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A Fast Multi-tasking Solution: NMF-Theoretic Co-clustering for Gear Fault Diagnosis under Variable Working Conditions


Most gear fault diagnosis (GFD) approaches suffer from inefficiency when facing with multiple varying working conditions at the same time. In this paper, a non-negative matrix factorization (NMF)-theoretic co-clustering strategy is proposed specially to classify more than one task at the same time using the high dimension matrix, aiming to offer a fast multi-tasking solution. The short-time Fourier transform (STFT) is first used to obtain the time-frequency features from the gear vibration signal. Then, the optimal clustering numbers are estimated using the Bayesian information criterion (BIC) theory, which possesses the simultaneous assessment capability, compared with traditional validity indexes. Subsequently, the classical/modified NMF-based co-clustering methods are carried out to obtain the classification results in both row and column tasks. Finally, the parameters involved in BIC and NMF algorithms are determined using the gradient ascent (GA) strategy in order to achieve reliable diagnostic results. The Spectra Quest’s Drivetrain Dynamics Simulator gear data sets were analyzed to verify the effectiveness of the proposed approach.

1 Introduction

In those large-scale rotating machines, wear and tear always comes out in the teeth surface of driving gears if the pressure is not even or some extra impurities are mingled in the lubricating oil. Health monitoring technology of mechanical components has been proved to be effective at discovering early abrasion and reducing the failure rate [1,2,3,4,5]. As one of the major tasks in health monitoring, gear fault diagnosis (GFD) aims to assess the current gear state based on the obtained measurement data, then to inform users to take proper actions [6]. A GFD procedure generally consists of three main processes: (1) Data acquisition: data are collected from sensors to monitor the health status of gears; (2) Feature extraction: some feature extraction algorithms, such as wavelet transform (WT) [7] and least squares support vector machine (LSSVM) [8], are carried out based on the prior knowledge to provide recognizable features; (3) Fault recognition: classifiers are built to obtain gear faults with the analysis of the extracted features.

Clustering technology, one of unsupervised fault recognition approaches, has experienced long term development from partition based clustering to graph theory based clustering as listed in Table 1. Most of these algorithms were applied to fault diagnosis of rotating machinery. For instance, Yuwono et al. [9] combined particle clustering with a Hidden Markov Model (HMM) for bearing fault diagnosis; Pacheco et al. [10] classified gear fault severities using rough set theory. These researches have provided effective clustering applications related to machine fault diagnosis. However, they have a non-negligible limitation: each feature vector is treated as independent and uncorrelated unit in these clustering methods. In fact, strong correlation exists between machine working conditions and targeted diagnostic tasks. There is no doubt that clustering analysis in one dimension will lose significant information hidden in another dimension. To overcome this limitation, a co-clustering strategy for variable working conditions GFD is proposed in this paper. Co-clustering was firstly utilized in the biology and medical domains since this concept was mentioned by Mirkin [11] in 1997. The joint clustering of genes shapes and locations promoted the discovery of genetic structure sequence [12]. Subsequently, co-clustering has been expanded to other fields such as text analysis [13] and search engines [14], etc.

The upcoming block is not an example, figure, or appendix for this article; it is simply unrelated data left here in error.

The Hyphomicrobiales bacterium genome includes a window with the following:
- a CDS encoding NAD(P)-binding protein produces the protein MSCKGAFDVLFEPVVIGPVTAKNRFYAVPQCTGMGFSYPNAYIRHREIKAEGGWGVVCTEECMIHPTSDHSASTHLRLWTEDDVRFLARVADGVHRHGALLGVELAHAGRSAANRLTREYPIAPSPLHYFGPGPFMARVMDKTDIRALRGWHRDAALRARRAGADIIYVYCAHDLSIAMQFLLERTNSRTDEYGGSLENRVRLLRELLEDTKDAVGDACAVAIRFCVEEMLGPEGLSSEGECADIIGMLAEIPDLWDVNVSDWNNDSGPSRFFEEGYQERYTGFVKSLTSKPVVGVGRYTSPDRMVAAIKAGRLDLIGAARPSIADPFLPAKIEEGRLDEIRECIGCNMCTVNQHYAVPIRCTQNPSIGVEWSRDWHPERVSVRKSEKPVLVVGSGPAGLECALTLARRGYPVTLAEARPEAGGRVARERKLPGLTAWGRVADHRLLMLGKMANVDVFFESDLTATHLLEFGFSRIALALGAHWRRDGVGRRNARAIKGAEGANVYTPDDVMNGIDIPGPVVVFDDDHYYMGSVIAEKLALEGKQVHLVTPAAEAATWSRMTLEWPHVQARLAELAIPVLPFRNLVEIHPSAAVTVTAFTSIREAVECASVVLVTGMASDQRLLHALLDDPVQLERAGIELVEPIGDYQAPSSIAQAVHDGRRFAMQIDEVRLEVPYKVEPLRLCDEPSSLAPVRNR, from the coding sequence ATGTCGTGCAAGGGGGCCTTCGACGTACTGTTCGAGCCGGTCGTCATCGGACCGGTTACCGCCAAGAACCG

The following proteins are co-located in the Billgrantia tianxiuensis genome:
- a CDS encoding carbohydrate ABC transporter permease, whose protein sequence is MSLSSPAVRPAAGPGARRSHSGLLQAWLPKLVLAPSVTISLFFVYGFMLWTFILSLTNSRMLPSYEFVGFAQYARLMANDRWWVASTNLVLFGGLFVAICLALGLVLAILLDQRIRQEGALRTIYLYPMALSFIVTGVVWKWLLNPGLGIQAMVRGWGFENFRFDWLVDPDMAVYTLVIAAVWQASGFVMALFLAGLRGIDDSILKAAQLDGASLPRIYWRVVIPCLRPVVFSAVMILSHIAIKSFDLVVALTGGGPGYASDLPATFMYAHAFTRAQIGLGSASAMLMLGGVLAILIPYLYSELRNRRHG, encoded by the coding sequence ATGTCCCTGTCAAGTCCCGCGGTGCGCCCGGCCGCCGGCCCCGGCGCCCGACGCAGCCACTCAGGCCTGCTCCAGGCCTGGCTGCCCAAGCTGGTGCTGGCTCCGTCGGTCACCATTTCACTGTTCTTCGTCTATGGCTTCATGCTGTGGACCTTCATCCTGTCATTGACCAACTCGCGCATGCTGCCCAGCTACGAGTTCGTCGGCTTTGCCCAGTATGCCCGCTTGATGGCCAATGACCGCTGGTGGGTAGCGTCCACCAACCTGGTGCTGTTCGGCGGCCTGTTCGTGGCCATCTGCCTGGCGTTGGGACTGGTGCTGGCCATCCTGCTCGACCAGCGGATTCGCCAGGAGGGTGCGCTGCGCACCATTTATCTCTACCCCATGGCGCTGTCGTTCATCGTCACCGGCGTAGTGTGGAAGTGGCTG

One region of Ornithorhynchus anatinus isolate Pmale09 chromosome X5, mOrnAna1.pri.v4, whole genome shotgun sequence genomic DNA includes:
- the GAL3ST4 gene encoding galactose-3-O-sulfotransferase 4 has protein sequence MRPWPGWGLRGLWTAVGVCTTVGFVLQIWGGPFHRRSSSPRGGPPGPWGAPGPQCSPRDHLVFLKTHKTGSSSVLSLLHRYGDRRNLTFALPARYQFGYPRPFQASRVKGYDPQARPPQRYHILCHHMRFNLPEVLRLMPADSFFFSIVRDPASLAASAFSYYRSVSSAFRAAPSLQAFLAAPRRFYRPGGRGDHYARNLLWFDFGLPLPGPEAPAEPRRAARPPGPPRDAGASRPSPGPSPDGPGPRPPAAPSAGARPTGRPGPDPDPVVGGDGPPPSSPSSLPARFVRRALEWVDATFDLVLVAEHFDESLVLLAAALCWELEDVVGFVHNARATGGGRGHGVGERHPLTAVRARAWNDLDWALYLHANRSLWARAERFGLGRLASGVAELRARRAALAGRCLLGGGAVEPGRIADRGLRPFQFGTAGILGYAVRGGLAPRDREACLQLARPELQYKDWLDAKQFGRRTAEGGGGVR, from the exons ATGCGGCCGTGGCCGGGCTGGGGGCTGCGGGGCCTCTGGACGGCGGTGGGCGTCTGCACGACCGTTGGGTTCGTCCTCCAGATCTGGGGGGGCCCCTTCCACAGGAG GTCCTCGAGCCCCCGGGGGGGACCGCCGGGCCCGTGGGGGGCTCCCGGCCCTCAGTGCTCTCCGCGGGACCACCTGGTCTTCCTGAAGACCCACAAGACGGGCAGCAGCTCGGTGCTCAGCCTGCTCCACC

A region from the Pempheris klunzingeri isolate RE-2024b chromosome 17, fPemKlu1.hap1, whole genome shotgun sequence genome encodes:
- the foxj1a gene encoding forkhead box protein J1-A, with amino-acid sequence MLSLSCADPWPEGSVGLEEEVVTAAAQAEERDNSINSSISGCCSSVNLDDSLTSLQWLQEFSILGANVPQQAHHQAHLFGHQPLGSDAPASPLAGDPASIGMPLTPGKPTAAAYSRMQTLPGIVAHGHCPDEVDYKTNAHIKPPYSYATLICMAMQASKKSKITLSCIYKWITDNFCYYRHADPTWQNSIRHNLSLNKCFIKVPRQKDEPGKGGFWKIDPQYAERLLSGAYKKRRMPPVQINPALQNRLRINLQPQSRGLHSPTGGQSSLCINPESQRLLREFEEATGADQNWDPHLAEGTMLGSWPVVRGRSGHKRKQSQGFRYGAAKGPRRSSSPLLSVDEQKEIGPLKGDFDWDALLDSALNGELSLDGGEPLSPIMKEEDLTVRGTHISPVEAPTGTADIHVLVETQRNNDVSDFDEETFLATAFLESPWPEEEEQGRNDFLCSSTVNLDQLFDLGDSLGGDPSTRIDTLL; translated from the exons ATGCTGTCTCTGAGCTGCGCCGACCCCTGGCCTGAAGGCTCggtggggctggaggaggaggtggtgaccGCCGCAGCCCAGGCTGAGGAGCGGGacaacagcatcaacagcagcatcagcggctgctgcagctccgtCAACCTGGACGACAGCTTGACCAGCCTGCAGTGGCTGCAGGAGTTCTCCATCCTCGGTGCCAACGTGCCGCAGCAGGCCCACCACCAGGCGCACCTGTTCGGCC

Table 1 Clustering technology lists

In this study, co-clustering applications for gear fault diagnosis have been developed. Compared with previous GFD based on joint clustering methods, two highlights in this paper can be obtained: (1) when one varying working condition (such as rotating speed or load) and one diagnostic task (such as fault severity) are jointed in the same matrix, their correlations are extracted, and the classification accuracy of the latter can adjust with the range of the former; (2) when two diagnostic tasks (such as fault severity and fault type) are jointed in the same matrix, they can be classified at the same time, which improves the diagnosis speed compared with independent GFD strategy and offer a fast multi-tasking solution.

The remainder of this paper is organized as follows. Section 2 presents a brief summary about the applicability of co-clustering. It also describes the principle and basic framework of co-clustering to solve the GFD problem. Section 3 addresses the preparatory work of GFD, especially a short-time Fourier transform (STFT)-based feature extraction method. In Section 4, the co-clustering numbers are estimated based on the Bayesian information criterion (BIC). Then in Section 5, the traditional and modified NMF-theoretic co-clustering process is discussed in detail. To assess these algorithms, the gradient ascend algorithm is also implemented for parameters regulation in Section 6. Section 7 concentrates on the varying working condition GFD experiments using the Drivetrain Dynamics Simulator (DDS) system, which especially shows the superiority of co-clustering compared with classical clustering strategy such as X-means algorithm. Conclusions are drawn in Section 8 with discussions on the future GFD application based on joint clustering.

2 Co-clustering Framework of GFD